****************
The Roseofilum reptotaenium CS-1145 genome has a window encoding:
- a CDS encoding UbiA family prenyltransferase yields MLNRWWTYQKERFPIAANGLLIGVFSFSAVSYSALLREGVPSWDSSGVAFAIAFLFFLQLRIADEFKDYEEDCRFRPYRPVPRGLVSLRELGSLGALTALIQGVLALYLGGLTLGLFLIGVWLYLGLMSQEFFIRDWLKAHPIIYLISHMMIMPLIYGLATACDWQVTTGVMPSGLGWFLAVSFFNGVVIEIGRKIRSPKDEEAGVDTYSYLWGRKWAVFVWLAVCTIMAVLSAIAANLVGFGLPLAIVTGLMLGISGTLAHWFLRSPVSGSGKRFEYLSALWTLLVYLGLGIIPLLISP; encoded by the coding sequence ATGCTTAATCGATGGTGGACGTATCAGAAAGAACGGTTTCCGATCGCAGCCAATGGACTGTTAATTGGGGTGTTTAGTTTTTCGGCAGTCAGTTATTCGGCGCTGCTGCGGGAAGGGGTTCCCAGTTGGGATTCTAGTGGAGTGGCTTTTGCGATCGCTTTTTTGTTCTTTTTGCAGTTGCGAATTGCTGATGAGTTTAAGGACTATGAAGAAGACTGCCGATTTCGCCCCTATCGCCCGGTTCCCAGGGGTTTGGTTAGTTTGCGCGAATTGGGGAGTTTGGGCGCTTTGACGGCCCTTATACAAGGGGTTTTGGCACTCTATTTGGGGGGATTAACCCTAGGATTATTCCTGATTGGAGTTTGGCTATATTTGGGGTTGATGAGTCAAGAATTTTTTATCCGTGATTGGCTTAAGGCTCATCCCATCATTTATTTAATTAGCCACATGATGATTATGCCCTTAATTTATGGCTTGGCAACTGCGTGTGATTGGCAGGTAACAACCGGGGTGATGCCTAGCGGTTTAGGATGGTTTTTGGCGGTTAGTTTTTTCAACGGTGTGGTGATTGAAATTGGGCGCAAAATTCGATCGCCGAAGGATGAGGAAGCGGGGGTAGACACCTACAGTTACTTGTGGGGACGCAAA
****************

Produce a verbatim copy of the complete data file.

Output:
The Roseofilum reptotaenium CS-1145 genome has a window encoding:
- a CDS encoding UbiA family prenyltransferase yields MLNRWWTYQKERFPIAANGLLIGVFSFSAVSYSALLREGVPSWDSSGVAFAIAFLFFLQLRIADEFKDYEEDCRFRPYRPVPRGLVSLRELGSLGALTALIQGVLALYLGGLTLGLFLIGVWLYLGLMSQEFFIRDWLKAHPIIYLISHMMIMPLIYGLATACDWQVTTGVMPSGLGWFLAVSFFNGVVIEIGRKIRSPKDEEAGVDTYSYLWGRKWAVFVWLAVCTIMAVLSAIAANLVGFGLPLAIVTGLMLGISGTLAHWFLRSPVSGSGKRFEYLSALWTLLVYLGLGIIPLLISP; encoded by the coding sequence ATGCTTAATCGATGGTGGACGTATCAGAAAGAACGGTTTCCGATCGCAGCCAATGGACTGTTAATTGGGGTGTTTAGTTTTTCGGCAGTCAGTTATTCGGCGCTGCTGCGGGAAGGGGTTCCCAGTTGGGATTCTAGTGGAGTGGCTTTTGCGATCGCTTTTTTGTTCTTTTTGCAGTTGCGAATTGCTGATGAGTTTAAGGACTATGAAGAAGACTGCCGATTTCGCCCCTATCGCCCGGTTCCCAGGGGTTTGGTTAGTTTGCGCGAATTGGGGAGTTTGGGCGCTTTGACGGCCCTTATACAAGGGGTTTTGGCACTCTATTTGGGGGGATTAACCCTAGGATTATTCCTGATTGGAGTTTGGCTATATTTGGGGTTGATGAGTCAAGAATTTTTTATCCGTGATTGGCTTAAGGCTCATCCCATCATTTATTTAATTAGCCACATGATGATTATGCCCTTAATTTATGGCTTGGCAACTGCGTGTGATTGGCAGGTAACAACCGGGGTGATGCCTAGCGGTTTAGGATGGTTTTTGGCGGTTAGTTTTTTCAACGGTGTGGTGATTGAAATTGGGCGCAAAATTCGATCGCCGAAGGATGAGGAAGCGGGGGTAGACACCTACAGTTACTTGTGGGGACGCAAA